> underweight (they should be overweight).
              >
              > 3. Why cracking and flaking sometimes affects the non-copper
              colored
              > areas as well as the copper.
              >
              > 4. Why some of these nickels show copper carrying away the
              underlying
              > copper nickel as a composite flake.
              >
              > 5. Why on one specimen the nickel has split to reveal underlying
              > copper.
              >
              > 6. Why the underlying metal is variously bright nickel, dull gray,
              > chocolate brown, or black.
              >
              > 7. Why surrounding metal is often black.
              >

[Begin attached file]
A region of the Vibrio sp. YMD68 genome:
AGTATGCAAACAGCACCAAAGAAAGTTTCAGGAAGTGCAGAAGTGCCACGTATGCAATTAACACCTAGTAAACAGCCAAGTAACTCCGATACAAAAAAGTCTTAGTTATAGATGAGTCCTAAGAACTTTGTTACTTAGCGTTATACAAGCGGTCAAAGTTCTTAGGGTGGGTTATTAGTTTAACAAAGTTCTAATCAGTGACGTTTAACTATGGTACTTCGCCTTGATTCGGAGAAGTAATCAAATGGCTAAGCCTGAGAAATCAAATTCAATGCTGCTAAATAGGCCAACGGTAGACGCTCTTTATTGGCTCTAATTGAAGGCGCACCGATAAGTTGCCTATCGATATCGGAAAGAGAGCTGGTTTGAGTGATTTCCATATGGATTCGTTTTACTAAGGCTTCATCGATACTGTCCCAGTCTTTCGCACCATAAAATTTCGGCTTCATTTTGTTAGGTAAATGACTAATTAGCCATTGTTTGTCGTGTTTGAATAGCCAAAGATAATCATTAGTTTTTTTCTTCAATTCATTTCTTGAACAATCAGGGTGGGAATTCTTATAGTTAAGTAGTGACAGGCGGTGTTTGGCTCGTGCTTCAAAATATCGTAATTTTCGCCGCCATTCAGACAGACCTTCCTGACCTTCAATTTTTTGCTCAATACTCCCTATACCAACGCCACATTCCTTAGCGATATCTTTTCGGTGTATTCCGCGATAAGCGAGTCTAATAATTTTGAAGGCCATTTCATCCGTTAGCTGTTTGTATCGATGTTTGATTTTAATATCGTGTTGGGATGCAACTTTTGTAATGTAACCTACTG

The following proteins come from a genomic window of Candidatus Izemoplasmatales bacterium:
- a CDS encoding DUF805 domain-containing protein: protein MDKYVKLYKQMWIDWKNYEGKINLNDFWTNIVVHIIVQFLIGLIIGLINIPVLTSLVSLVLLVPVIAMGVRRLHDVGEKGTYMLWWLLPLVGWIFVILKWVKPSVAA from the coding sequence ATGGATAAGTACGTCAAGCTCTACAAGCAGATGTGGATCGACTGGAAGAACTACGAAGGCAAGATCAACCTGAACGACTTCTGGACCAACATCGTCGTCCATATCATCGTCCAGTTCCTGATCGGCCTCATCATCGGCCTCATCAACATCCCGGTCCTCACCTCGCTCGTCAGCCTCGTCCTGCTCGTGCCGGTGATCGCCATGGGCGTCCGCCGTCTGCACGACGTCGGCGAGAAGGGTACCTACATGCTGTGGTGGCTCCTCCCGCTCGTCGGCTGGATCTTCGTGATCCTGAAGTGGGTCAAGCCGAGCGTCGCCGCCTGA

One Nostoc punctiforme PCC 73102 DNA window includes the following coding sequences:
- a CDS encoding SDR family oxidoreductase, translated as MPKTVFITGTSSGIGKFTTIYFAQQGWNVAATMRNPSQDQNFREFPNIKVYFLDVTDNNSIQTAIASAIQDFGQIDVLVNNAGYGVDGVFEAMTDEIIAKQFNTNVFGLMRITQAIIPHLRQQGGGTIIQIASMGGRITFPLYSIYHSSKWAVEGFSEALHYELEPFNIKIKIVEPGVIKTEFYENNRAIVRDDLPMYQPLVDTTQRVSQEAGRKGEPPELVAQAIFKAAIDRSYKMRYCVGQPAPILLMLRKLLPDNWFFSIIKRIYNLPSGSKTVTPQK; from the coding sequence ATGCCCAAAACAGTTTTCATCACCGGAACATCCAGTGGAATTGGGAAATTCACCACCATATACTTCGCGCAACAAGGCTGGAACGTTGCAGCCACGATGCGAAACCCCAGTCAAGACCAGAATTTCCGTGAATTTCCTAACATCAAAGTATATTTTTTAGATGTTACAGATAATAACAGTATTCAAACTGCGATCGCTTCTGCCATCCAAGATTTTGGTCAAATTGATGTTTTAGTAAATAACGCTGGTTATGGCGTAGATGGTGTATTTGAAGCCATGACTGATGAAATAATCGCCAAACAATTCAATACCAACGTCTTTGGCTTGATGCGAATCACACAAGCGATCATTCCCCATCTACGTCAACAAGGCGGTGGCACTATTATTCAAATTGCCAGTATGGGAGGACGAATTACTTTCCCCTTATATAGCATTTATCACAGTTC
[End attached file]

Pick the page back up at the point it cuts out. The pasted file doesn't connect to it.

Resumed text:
> --- In errorcoininformationexchange@yahoogroups.com, byersnc
              > <no_reply@y...> wrote:
              > >
              > > I bought that 1964-D 5c on a wrong planchet NGC from Rich 2
              years
              > > ago. It was clad/nickel with a copper inner circle. Really
              weird.
              > > The coin is being researched as we speak... I will have it back
              > > within 30 days.
              > >
              > > Mike Byers
              > > http://mikebyers.com
            • Mike Diamond
              Is there any trace of a microscopic fissure surrounding the copper bullseye ? Is there any flaking of the copper? Such clues might help eliminate some
              Message 6 of 20 , Dec 29, 2004
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                Is there any trace of a microscopic fissure surrounding the
                copper "bullseye"? Is there any flaking of the copper? Such clues
                might help eliminate some possibilities but certainly won't solve the
                mystery.

                --- In errorcoininformationexchange@yahoogroups.com, byersnc
                <no_reply@y...> wrote:
                >
                > Your memory was excellent in regards to Rich having it at one